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Congress Delays Federal Funding Fight After Brief Shutdown

February 5, 2018

The U.S. Congress approved a resolution extending a deadline to set new spending levels after Democratic Party members tried to use the temporary lapse of funding to secure changes to immigration law.

The U.S. Congress approved a resolution extending a deadline to set new spending levels after Democratic Party members tried to use the temporary lapse of funding to secure changes to immigration law.

A September 2017 continuing resolution temporarily funding government activities expired on January 19, before Congress could agree on spending levels.

The minority Democratic Party initially refused to approve any measures without policy riders legalizing undocumented immigrants who entered the United States as minors.

After U.S. Senate Majority Leader Mitch McConnell (R-KY) promised to consider the Democrats’ proposals, the minority party ended the shutdown. On January 22, Congress reached an agreement to fund the government through February 8.

In 1980 and 1981, U.S. Attorney General Benjamin Civiletti issued two legal opinions  determining federal government agencies cannot operate or provide services if Congress does not authorize spending, effectively creating the “shutdown” scenario.

‘A Political Game’

Richard Ebeling, a professor of economics at The Citadel, says the weekend-long shutdown was more about politics and donors than pennies and dollars.

“The government shutdown was a political game that has been used by Democrats to try to get the upper hand in establishing their position for the upcoming midterm election,” Ebeling said. “They call it a shutdown, but as many in the media have pointed out, very little is shut down. The national security agencies, the military, the entitlement programs, and a variety of other services basically keep operating.”

‘Budget Dysfunction’

Justin Bogie, a senior policy analyst for fiscal affairs at The Heritage Foundation, says the disagreements obscure a bipartisan desire to spend more money.

“There are several reasons for the current budget dysfunction,” Bogie said. “The main driver of the continuing resolutions is that members on both sides of the aisle in Congress generally don’t like the current discretionary budget caps imposed by the Budget Control Act of 2011.

“Most lawmakers feel that defense spending should be higher than the caps,” Bogie said. “Democrats feel that any increase in defense spending should be accompanied by an equal increase to non-defense spending. So far, Republicans have refused to increase non-defense by the same amount as defense, and this is why there hasn’t been a broader spending deal.”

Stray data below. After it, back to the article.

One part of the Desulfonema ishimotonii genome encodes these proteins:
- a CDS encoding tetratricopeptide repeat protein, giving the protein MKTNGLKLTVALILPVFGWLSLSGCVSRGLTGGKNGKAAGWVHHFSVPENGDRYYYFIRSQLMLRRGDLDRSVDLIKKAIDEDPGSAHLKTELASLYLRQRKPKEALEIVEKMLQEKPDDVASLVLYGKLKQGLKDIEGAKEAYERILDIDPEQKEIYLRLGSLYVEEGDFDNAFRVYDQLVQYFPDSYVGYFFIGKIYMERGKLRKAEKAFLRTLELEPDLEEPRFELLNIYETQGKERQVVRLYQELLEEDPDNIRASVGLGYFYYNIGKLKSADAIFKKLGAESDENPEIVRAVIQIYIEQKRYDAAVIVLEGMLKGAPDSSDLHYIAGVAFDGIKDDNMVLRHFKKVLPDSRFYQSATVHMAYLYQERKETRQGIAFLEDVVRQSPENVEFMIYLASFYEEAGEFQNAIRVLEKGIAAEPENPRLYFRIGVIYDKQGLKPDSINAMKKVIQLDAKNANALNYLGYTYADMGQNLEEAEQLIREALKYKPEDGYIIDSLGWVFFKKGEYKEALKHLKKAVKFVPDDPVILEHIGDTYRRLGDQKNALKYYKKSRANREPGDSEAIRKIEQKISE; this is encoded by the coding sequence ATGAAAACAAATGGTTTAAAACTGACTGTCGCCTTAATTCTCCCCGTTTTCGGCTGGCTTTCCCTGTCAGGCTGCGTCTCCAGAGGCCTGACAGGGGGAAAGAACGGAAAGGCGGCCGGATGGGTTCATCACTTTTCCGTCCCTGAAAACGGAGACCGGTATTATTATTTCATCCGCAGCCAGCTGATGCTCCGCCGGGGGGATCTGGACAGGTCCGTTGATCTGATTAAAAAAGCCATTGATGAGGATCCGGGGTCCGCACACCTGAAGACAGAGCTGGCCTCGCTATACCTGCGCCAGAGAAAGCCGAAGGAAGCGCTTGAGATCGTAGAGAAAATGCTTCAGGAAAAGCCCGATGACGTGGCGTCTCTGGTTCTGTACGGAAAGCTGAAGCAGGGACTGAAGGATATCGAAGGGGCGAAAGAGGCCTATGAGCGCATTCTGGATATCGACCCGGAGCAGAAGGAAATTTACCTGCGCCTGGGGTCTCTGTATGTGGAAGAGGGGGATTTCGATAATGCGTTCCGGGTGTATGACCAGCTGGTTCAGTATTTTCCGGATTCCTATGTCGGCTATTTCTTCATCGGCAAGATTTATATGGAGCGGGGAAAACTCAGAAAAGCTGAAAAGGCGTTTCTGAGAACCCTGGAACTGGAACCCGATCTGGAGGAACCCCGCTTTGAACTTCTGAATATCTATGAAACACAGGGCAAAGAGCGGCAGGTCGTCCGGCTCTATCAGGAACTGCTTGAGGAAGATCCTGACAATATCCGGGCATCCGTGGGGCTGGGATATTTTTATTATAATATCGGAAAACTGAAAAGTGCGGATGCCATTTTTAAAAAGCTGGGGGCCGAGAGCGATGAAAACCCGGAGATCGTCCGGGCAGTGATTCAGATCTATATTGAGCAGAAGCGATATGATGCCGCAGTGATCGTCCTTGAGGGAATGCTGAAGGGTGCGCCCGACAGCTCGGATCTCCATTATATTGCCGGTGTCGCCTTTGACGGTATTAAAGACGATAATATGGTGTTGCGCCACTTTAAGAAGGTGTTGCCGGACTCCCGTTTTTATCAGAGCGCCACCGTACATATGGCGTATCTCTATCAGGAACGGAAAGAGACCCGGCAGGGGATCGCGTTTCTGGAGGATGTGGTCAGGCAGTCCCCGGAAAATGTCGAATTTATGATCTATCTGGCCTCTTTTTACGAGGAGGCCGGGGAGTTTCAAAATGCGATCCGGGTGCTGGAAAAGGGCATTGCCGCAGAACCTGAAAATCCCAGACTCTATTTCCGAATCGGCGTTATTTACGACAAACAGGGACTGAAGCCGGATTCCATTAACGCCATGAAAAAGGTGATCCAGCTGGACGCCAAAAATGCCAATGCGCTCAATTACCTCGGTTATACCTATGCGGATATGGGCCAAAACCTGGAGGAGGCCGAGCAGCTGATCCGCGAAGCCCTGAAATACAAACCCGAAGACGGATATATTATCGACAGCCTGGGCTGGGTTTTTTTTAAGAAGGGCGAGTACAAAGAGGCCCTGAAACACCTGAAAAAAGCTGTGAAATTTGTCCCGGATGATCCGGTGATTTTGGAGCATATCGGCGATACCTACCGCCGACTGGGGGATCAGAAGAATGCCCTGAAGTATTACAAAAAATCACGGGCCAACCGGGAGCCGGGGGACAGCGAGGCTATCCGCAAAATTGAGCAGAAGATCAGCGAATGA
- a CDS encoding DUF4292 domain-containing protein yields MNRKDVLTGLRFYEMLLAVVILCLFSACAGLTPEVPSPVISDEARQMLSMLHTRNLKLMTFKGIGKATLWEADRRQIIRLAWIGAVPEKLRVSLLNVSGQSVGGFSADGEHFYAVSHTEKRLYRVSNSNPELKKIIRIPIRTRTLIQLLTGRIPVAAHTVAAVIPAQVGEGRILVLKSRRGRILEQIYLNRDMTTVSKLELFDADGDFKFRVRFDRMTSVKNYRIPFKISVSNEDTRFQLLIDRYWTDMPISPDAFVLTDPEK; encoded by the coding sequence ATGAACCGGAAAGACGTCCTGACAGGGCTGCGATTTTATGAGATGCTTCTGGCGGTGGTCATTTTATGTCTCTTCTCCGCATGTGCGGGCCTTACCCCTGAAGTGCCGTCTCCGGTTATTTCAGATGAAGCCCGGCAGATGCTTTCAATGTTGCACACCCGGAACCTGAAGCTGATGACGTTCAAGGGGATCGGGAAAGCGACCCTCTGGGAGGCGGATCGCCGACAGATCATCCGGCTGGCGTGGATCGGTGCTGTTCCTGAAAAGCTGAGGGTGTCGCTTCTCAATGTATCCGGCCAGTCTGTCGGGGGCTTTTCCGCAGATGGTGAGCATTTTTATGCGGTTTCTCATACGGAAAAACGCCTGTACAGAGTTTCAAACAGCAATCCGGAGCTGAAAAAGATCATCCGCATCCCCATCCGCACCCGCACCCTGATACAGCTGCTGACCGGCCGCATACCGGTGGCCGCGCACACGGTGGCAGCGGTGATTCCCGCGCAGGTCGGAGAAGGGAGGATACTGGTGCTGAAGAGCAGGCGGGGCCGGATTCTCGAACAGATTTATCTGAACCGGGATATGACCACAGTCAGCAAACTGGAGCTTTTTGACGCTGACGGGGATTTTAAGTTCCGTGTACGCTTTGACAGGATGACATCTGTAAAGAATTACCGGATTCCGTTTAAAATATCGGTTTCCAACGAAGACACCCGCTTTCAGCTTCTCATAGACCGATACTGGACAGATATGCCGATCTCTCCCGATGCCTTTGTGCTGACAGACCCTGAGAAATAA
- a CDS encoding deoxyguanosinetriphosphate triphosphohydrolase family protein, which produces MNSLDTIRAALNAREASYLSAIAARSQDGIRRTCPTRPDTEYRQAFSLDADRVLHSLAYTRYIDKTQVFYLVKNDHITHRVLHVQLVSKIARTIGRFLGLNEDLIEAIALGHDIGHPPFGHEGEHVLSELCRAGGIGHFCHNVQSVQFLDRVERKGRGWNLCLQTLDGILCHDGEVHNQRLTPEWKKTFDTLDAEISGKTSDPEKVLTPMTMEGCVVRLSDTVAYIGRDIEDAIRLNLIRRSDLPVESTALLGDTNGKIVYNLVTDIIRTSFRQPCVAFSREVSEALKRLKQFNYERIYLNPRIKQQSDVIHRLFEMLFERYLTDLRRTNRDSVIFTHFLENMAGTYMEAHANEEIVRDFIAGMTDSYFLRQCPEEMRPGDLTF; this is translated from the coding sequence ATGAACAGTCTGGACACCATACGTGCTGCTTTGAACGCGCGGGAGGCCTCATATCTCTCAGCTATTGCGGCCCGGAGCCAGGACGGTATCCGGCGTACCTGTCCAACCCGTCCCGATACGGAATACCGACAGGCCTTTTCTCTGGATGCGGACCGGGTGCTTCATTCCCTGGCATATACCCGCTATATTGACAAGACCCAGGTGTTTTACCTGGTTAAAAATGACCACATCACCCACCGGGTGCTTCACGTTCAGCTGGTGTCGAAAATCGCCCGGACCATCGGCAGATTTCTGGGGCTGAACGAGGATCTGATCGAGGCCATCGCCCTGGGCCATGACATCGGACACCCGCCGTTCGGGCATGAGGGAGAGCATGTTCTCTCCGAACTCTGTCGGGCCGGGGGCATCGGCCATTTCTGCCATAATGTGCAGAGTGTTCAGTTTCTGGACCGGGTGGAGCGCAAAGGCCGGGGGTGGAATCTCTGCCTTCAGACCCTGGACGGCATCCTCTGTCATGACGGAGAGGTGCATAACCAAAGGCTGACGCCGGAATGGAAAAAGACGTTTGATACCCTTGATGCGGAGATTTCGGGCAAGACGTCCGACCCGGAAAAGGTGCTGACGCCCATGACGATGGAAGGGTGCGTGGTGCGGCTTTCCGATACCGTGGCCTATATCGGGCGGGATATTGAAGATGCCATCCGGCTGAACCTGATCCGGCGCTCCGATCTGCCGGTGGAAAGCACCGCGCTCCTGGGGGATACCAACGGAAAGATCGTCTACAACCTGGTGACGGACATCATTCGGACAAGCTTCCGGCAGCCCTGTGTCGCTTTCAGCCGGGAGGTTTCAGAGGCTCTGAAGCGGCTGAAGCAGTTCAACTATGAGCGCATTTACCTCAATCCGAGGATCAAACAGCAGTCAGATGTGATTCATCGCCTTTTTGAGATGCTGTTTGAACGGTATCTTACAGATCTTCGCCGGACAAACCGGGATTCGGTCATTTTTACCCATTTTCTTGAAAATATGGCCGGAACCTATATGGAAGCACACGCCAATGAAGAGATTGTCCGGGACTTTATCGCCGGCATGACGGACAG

Asking Basic Questions

Ebeling says members of Congress should ask themselves tough questions about the role of government.

“If this type of tension and controversy is to be diminished in any significant way, it requires asking something that has increasingly divided our country: ‘What do you believe America is about?’” Ebeling said. “Do you believe it’s a society based on individual liberty and primarily free enterprise, with government more a securer of our rights than a redistributor of income; or do you believe the that government has to expend money on all of these programs because people can’t take care of themselves? Are people constantly victimized by others, and therefore government needs to take care of them as well?”

‘Regular Order’ Solution

Ebeling says the cycle of continuing resolutions and shutdowns is likely to repeat.

 “Until some decision is made, these types of stopgap funding crises, make-believe shutdowns, will likely continue in the foreseeable future, with no solutions to the debt problem.”

Bogie says Congress can stop repeating the budget deadline fight, if it chooses to do so.

“The best thing that Congress could do to avoid this problem is to follow the regular-order budget process,” Bogie said. “This means passing the congressional budget resolutions on time, passing individual appropriations bills before the start of the new fiscal year, and reauthorizing programs or discontinuing unneeded programs whose authorizations have lapsed.”
Author
Benjamin Dietderich writes from Hillsdale, Michigan.
bdietderich@hillsdale.edu

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